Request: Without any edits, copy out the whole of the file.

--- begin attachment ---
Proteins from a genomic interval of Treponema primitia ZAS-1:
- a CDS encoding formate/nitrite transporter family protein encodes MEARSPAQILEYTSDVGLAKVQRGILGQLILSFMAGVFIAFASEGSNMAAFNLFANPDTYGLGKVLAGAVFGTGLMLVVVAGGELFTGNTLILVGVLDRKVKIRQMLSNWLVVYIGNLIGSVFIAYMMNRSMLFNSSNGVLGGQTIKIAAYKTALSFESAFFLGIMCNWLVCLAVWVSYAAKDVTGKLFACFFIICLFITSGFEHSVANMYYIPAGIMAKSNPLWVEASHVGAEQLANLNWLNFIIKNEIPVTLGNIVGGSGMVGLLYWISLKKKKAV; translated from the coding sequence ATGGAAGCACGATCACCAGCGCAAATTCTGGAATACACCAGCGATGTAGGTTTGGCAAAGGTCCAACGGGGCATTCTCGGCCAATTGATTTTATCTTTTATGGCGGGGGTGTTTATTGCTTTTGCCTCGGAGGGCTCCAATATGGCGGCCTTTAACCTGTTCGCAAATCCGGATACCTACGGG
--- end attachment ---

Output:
Proteins from a genomic interval of Treponema primitia ZAS-1:
- a CDS encoding formate/nitrite transporter family protein encodes MEARSPAQILEYTSDVGLAKVQRGILGQLILSFMAGVFIAFASEGSNMAAFNLFANPDTYGLGKVLAGAVFGTGLMLVVVAGGELFTGNTLILVGVLDRKVKIRQMLSNWLVVYIGNLIGSVFIAYMMNRSMLFNSSNGVLGGQTIKIAAYKTALSFESAFFLGIMCNWLVCLAVWVSYAAKDVTGKLFACFFIICLFITSGFEHSVANMYYIPAGIMAKSNPLWVEASHVGAEQLANLNWLNFIIKNEIPVTLGNIVGGSGMVGLLYWISLKKKKAV; translated from the coding sequence ATGGAAGCACGATCACCAGCGCAAATTCTGGAATACACCAGCGATGTAGGTTTGGCAAAGGTCCAACGGGGCATTCTCGGCCAATTGATTTTATCTTTTATGGCGGGGGTGTTTATTGCTTTTGCCTCGGAGGGCTCCAATATGGCGGCCTTTAACCTGTTCGCAAATCCGGATACCTACGGG